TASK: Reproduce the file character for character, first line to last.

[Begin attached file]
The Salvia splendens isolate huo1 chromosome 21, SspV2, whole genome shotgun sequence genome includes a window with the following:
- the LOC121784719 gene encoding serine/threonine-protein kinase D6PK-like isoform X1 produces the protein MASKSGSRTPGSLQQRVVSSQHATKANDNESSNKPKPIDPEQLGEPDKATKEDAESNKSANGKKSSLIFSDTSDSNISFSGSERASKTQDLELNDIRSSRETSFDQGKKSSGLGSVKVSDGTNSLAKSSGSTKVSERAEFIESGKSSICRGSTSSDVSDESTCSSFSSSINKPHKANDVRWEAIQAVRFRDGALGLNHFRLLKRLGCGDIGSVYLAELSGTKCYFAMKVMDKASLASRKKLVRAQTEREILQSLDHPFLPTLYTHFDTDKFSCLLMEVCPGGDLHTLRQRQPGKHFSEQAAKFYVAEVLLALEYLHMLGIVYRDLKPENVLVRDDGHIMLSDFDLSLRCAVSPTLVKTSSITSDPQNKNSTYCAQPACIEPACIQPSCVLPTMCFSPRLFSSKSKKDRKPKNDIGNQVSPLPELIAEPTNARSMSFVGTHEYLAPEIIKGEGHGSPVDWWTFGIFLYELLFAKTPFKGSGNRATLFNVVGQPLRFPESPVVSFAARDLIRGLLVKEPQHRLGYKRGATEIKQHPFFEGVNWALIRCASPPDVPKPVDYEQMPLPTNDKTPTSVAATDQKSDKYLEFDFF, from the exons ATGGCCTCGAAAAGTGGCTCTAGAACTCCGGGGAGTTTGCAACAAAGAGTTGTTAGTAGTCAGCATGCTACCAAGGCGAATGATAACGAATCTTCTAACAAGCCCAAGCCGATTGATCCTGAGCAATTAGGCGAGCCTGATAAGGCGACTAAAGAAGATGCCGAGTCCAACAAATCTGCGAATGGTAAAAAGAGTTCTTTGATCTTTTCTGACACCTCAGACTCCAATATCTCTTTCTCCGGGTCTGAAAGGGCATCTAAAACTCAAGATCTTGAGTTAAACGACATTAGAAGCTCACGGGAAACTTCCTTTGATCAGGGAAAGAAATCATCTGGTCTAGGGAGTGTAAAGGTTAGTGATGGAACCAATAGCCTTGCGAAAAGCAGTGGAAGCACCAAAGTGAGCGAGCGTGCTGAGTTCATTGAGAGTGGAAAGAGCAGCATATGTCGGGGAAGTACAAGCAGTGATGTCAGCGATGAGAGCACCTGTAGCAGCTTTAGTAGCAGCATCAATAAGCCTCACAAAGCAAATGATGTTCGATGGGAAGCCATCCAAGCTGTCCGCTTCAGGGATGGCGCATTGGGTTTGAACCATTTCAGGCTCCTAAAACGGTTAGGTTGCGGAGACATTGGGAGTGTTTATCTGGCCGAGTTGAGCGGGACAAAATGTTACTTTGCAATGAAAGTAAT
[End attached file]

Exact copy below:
The Salvia splendens isolate huo1 chromosome 21, SspV2, whole genome shotgun sequence genome includes a window with the following:
- the LOC121784719 gene encoding serine/threonine-protein kinase D6PK-like isoform X1 produces the protein MASKSGSRTPGSLQQRVVSSQHATKANDNESSNKPKPIDPEQLGEPDKATKEDAESNKSANGKKSSLIFSDTSDSNISFSGSERASKTQDLELNDIRSSRETSFDQGKKSSGLGSVKVSDGTNSLAKSSGSTKVSERAEFIESGKSSICRGSTSSDVSDESTCSSFSSSINKPHKANDVRWEAIQAVRFRDGALGLNHFRLLKRLGCGDIGSVYLAELSGTKCYFAMKVMDKASLASRKKLVRAQTEREILQSLDHPFLPTLYTHFDTDKFSCLLMEVCPGGDLHTLRQRQPGKHFSEQAAKFYVAEVLLALEYLHMLGIVYRDLKPENVLVRDDGHIMLSDFDLSLRCAVSPTLVKTSSITSDPQNKNSTYCAQPACIEPACIQPSCVLPTMCFSPRLFSSKSKKDRKPKNDIGNQVSPLPELIAEPTNARSMSFVGTHEYLAPEIIKGEGHGSPVDWWTFGIFLYELLFAKTPFKGSGNRATLFNVVGQPLRFPESPVVSFAARDLIRGLLVKEPQHRLGYKRGATEIKQHPFFEGVNWALIRCASPPDVPKPVDYEQMPLPTNDKTPTSVAATDQKSDKYLEFDFF, from the exons ATGGCCTCGAAAAGTGGCTCTAGAACTCCGGGGAGTTTGCAACAAAGAGTTGTTAGTAGTCAGCATGCTACCAAGGCGAATGATAACGAATCTTCTAACAAGCCCAAGCCGATTGATCCTGAGCAATTAGGCGAGCCTGATAAGGCGACTAAAGAAGATGCCGAGTCCAACAAATCTGCGAATGGTAAAAAGAGTTCTTTGATCTTTTCTGACACCTCAGACTCCAATATCTCTTTCTCCGGGTCTGAAAGGGCATCTAAAACTCAAGATCTTGAGTTAAACGACATTAGAAGCTCACGGGAAACTTCCTTTGATCAGGGAAAGAAATCATCTGGTCTAGGGAGTGTAAAGGTTAGTGATGGAACCAATAGCCTTGCGAAAAGCAGTGGAAGCACCAAAGTGAGCGAGCGTGCTGAGTTCATTGAGAGTGGAAAGAGCAGCATATGTCGGGGAAGTACAAGCAGTGATGTCAGCGATGAGAGCACCTGTAGCAGCTTTAGTAGCAGCATCAATAAGCCTCACAAAGCAAATGATGTTCGATGGGAAGCCATCCAAGCTGTCCGCTTCAGGGATGGCGCATTGGGTTTGAACCATTTCAGGCTCCTAAAACGGTTAGGTTGCGGAGACATTGGGAGTGTTTATCTGGCCGAGTTGAGCGGGACAAAATGTTACTTTGCAATGAAAGTAAT